A typical ALM will have a security management capability that lets line staff directly control what applications have security access and the type of access that they have. This lets line staff work directly with third-party developers without calling up IT staff for passwords and security permissions. Since each mobile operator will have to work with more and more third-party developers, providing quick and controlled security access is a key contributor to market success.
An ALM should also provide real-time, top-level revenue tracking and reporting. As the number of contractual relationships with third-party developers grows, line staff need the ability to measure and report Value Added Services revenue without going through their finance or data-mining groups. This easy access to revenue information also facilitates the rapid response to problems or opportunities that individual applications may face. This quick response will allow for a poorly performing application to be withdrawn from the market, while a popular one is given more prominence based on either automated or regular monitoring.
The finance or data-mining organizations still have a role to play in formal reporting or custom analysis, but key standardized reporting is performed at the ALM level by front-line staff.
The Application Lifecycle Management system can also automate the application development process itself. With prepackaged Software Development Kits (SDKs) provided by the operator and with structured test environments, third-party application developers can do much of their coding and testing without direct involvement by operator IT or network staff.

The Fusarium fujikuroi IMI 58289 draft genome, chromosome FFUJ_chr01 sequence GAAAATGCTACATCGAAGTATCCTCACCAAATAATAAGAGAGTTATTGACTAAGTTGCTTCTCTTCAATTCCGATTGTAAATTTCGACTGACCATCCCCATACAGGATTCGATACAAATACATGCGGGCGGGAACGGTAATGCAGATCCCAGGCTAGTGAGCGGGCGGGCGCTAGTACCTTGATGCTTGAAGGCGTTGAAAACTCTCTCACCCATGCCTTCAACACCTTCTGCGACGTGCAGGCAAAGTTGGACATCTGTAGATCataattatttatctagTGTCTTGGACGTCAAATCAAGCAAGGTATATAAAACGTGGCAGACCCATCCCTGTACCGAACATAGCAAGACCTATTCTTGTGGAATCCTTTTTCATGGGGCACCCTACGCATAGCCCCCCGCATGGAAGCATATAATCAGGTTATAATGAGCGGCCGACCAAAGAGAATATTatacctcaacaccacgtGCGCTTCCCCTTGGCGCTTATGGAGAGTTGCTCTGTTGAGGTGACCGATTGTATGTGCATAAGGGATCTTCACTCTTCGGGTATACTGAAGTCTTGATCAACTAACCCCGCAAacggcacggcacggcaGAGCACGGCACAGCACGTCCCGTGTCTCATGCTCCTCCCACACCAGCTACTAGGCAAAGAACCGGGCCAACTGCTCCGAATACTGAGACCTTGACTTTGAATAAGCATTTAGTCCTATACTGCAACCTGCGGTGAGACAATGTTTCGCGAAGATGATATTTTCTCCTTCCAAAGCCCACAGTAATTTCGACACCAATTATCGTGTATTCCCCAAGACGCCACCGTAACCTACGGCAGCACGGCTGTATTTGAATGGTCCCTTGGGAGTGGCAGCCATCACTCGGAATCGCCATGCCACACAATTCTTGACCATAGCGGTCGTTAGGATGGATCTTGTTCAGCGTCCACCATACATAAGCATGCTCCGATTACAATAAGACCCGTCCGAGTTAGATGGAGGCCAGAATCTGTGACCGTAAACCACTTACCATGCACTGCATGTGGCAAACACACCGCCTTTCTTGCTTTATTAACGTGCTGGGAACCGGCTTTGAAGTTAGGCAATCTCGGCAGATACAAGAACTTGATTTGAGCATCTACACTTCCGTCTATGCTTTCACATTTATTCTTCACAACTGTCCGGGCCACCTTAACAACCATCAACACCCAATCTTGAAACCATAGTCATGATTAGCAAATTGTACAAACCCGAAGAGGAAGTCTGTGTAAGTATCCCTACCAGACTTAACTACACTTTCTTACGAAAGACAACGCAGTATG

Rather than requesting an IT staff to promote an application from the test environment to the production system, front-line staff can "drag and drop" the application into the production system, place discrete limits on its capabilities, and directly monitor its performance. Once again, responsiveness and overall application development throughput is improved.
SDP Meets ALM
The challenge for a mobile operator is to acknowledge their need for such systems and to prepare their organizations for the deployment. Network and IT technical staff, who currently control the whole process, need to be reassured that they have a role in the new arrangement. Product management staff must be trained in their expanded role and management has to give them the ability, opportunity, and support to exploit these responsibilities.
Additionally, the operator has to rely on industry-wide standards that truly support the deployment of applications across networks. Some large operators are developing Service Delivery Platforms internally that are based on proprietary APIs. While this may speed development among the operator's current third-party application developers, it does not support easy deployment from other developers.
Both consumer and enterprise application developers will benefit from the reduced development time and cost, rapid deployment, and the ability to deploy at multiple operators globally. Mobile network operators will benefit from the same time and cost savings, as well as the growing library of available applications. Everyone will benefit from the increased likelihood of product success facilitated by the sophisticated capabilities of a Service Delivery Platform paired with an Application Lifecycle Management system.